The School Sisters of Notre Dame in America have sold a rare 1930s baseball card that they inherited from a relative of a deceased nun for $262,900 (£163,000).
The T206 Honus Wagner baseball card, one of the most valuable pieces of sports memorabilia in the world, was sold to a bidder at Heritage Auctions in Dallas.
It was left to the School Sisters of Notre Dame’s Atlantic-Midwest province by a relative of one of the sisters, who died in 1999.
Her brother left everything he had to the congregation, including the card, which exceeded initial estimates of its auction price by $162,900. The School Sisters of Notre Dame, an international congregation, will realise $220,000 from the auction. They intend to use the money to fund their charitable work.
Sister Virginia Muller, treasurer for the Atlantic-Midwest province, said: “We’re very grateful to have the extra funds to help the School Sisters of Notre Dame where we minister in more than 30 countries.”
“We may not have known who Honus Wagner was before this,” she added, “but his name is blessed to us now, and we’re thankful for the outpouring of support that we’ve seen from people across the nation since the story broke. Now we’re ready to go back to doing our work.”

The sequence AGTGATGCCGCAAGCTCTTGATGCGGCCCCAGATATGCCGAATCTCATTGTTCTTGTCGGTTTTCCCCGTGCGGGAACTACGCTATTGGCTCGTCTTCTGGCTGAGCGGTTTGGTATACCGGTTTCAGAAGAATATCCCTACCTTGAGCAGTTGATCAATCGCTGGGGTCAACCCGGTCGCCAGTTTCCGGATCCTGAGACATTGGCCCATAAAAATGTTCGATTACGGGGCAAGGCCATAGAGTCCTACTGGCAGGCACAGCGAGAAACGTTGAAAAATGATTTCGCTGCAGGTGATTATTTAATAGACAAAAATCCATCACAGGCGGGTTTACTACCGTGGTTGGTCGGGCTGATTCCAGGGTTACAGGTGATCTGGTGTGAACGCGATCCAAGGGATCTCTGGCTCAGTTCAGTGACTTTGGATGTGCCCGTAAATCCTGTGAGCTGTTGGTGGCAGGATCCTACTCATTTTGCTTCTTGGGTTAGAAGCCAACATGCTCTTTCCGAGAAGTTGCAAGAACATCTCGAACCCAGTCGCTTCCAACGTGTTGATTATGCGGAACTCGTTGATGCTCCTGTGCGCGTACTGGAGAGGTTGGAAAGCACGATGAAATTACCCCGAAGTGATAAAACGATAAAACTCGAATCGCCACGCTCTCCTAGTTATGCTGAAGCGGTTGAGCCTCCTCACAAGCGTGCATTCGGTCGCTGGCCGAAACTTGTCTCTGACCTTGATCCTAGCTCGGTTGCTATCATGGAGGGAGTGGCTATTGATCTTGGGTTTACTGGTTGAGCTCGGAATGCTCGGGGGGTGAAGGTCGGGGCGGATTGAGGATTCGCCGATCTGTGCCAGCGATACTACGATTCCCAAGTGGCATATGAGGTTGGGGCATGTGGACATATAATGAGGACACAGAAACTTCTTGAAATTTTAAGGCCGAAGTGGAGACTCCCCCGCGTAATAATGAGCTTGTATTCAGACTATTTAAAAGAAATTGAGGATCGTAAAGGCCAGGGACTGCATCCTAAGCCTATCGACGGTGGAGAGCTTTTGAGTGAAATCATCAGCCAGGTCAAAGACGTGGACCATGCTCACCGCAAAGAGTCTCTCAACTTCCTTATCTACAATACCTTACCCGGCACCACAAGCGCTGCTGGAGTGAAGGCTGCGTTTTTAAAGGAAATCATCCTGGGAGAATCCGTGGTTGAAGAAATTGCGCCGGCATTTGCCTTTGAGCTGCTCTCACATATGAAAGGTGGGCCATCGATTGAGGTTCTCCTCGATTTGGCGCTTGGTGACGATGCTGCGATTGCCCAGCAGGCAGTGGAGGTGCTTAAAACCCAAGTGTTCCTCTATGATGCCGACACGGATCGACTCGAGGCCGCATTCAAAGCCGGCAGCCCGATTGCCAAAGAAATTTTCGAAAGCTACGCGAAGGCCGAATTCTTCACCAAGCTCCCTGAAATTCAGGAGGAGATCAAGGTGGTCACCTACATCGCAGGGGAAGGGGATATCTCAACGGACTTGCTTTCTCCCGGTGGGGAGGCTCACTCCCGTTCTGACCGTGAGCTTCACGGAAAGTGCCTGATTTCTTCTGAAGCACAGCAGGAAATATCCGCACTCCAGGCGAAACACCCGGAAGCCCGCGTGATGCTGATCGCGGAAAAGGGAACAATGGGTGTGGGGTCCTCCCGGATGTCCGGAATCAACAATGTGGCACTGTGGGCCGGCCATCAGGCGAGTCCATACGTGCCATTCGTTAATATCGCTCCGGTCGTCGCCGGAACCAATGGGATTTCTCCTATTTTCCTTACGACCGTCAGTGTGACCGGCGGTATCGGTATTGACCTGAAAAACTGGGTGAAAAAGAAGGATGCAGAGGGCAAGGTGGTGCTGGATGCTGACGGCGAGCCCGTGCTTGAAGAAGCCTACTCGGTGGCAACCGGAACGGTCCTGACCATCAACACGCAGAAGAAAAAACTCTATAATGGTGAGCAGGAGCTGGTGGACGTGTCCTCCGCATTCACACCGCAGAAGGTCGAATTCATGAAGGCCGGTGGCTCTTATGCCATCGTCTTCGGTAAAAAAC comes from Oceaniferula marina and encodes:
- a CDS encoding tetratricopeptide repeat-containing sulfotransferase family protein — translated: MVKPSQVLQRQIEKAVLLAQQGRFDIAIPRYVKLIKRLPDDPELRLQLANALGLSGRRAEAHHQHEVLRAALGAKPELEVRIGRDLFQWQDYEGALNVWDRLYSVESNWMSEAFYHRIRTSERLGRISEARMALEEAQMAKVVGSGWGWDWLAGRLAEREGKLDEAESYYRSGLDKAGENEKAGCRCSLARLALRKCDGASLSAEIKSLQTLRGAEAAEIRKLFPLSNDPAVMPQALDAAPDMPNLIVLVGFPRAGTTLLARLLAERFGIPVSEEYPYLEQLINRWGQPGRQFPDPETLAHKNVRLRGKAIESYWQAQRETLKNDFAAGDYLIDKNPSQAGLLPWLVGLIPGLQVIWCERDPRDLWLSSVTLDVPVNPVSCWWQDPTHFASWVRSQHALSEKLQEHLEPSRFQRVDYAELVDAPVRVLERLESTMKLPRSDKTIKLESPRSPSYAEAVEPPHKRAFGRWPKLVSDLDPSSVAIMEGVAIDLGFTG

Honus Wagner, nicknamed the “Flying Dutchman” because of his speed and German heritage, played in the National League from 1897 to 1917, mainly for the Pittsburgh Pirates. He is considered the greatest shortstop ever.
According to the news release, the winner of the card is Doug Walton, managing partner of Walton Sports & Collectibles.
He said: “For many years I have been in the hunt for an original T206 Wagner in any condition and the back story on this card makes it that much more special. We will proudly display this card throughout our seven card shops in Tennessee, South Carolina and Florida in the coming months.”
According to the news release, only about 50 of the T206 Wagner cards are known, with this one being new to the census of known examples. This card was in the collection of the donor since 1936, and caused a major stir in the sports collectibles hobby when its existence was revealed earlier this summer.